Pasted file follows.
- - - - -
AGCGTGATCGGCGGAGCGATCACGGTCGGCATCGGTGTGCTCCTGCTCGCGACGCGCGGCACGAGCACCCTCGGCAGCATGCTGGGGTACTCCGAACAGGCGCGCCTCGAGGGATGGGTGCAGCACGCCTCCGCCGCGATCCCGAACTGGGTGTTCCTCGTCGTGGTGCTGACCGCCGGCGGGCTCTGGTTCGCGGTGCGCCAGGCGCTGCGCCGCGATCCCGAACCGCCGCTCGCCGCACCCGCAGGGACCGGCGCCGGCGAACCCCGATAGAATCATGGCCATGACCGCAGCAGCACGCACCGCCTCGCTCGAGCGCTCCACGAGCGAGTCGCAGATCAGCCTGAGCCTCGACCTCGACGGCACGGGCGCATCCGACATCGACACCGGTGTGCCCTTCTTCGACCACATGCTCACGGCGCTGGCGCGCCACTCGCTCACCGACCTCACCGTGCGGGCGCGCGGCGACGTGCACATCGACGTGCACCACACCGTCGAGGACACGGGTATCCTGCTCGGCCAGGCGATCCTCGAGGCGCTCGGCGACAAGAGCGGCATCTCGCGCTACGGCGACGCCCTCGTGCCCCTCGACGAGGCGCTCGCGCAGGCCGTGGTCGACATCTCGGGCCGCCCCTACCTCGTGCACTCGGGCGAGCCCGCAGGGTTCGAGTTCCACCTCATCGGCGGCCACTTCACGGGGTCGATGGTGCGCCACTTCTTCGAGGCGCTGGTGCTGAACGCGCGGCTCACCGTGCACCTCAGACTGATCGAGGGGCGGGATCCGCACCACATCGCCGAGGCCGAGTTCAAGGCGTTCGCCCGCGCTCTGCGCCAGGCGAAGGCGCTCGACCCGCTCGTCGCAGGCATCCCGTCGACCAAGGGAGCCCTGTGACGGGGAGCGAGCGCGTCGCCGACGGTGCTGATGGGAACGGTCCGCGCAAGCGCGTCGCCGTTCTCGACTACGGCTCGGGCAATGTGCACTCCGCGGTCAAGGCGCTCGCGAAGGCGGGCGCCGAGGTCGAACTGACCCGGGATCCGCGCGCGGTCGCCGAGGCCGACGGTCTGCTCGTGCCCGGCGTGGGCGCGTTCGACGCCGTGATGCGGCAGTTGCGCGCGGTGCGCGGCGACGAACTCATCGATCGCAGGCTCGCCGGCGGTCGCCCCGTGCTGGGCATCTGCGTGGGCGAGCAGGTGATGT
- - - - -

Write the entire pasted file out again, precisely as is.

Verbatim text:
AGCGTGATCGGCGGAGCGATCACGGTCGGCATCGGTGTGCTCCTGCTCGCGACGCGCGGCACGAGCACCCTCGGCAGCATGCTGGGGTACTCCGAACAGGCGCGCCTCGAGGGATGGGTGCAGCACGCCTCCGCCGCGATCCCGAACTGGGTGTTCCTCGTCGTGGTGCTGACCGCCGGCGGGCTCTGGTTCGCGGTGCGCCAGGCGCTGCGCCGCGATCCCGAACCGCCGCTCGCCGCACCCGCAGGGACCGGCGCCGGCGAACCCCGATAGAATCATGGCCATGACCGCAGCAGCACGCACCGCCTCGCTCGAGCGCTCCACGAGCGAGTCGCAGATCAGCCTGAGCCTCGACCTCGACGGCACGGGCGCATCCGACATCGACACCGGTGTGCCCTTCTTCGACCACATGCTCACGGCGCTGGCGCGCCACTCGCTCACCGACCTCACCGTGCGGGCGCGCGGCGACGTGCACATCGACGTGCACCACACCGTCGAGGACACGGGTATCCTGCTCGGCCAGGCGATCCTCGAGGCGCTCGGCGACAAGAGCGGCATCTCGCGCTACGGCGACGCCCTCGTGCCCCTCGACGAGGCGCTCGCGCAGGCCGTGGTCGACATCTCGGGCCGCCCCTACCTCGTGCACTCGGGCGAGCCCGCAGGGTTCGAGTTCCACCTCATCGGCGGCCACTTCACGGGGTCGATGGTGCGCCACTTCTTCGAGGCGCTGGTGCTGAACGCGCGGCTCACCGTGCACCTCAGACTGATCGAGGGGCGGGATCCGCACCACATCGCCGAGGCCGAGTTCAAGGCGTTCGCCCGCGCTCTGCGCCAGGCGAAGGCGCTCGACCCGCTCGTCGCAGGCATCCCGTCGACCAAGGGAGCCCTGTGACGGGGAGCGAGCGCGTCGCCGACGGTGCTGATGGGAACGGTCCGCGCAAGCGCGTCGCCGTTCTCGACTACGGCTCGGGCAATGTGCACTCCGCGGTCAAGGCGCTCGCGAAGGCGGGCGCCGAGGTCGAACTGACCCGGGATCCGCGCGCGGTCGCCGAGGCCGACGGTCTGCTCGTGCCCGGCGTGGGCGCGTTCGACGCCGTGATGCGGCAGTTGCGCGCGGTGCGCGGCGACGAACTCATCGATCGCAGGCTCGCCGGCGGTCGCCCCGTGCTGGGCATCTGCGTGGGCGAGCAGGTGATGT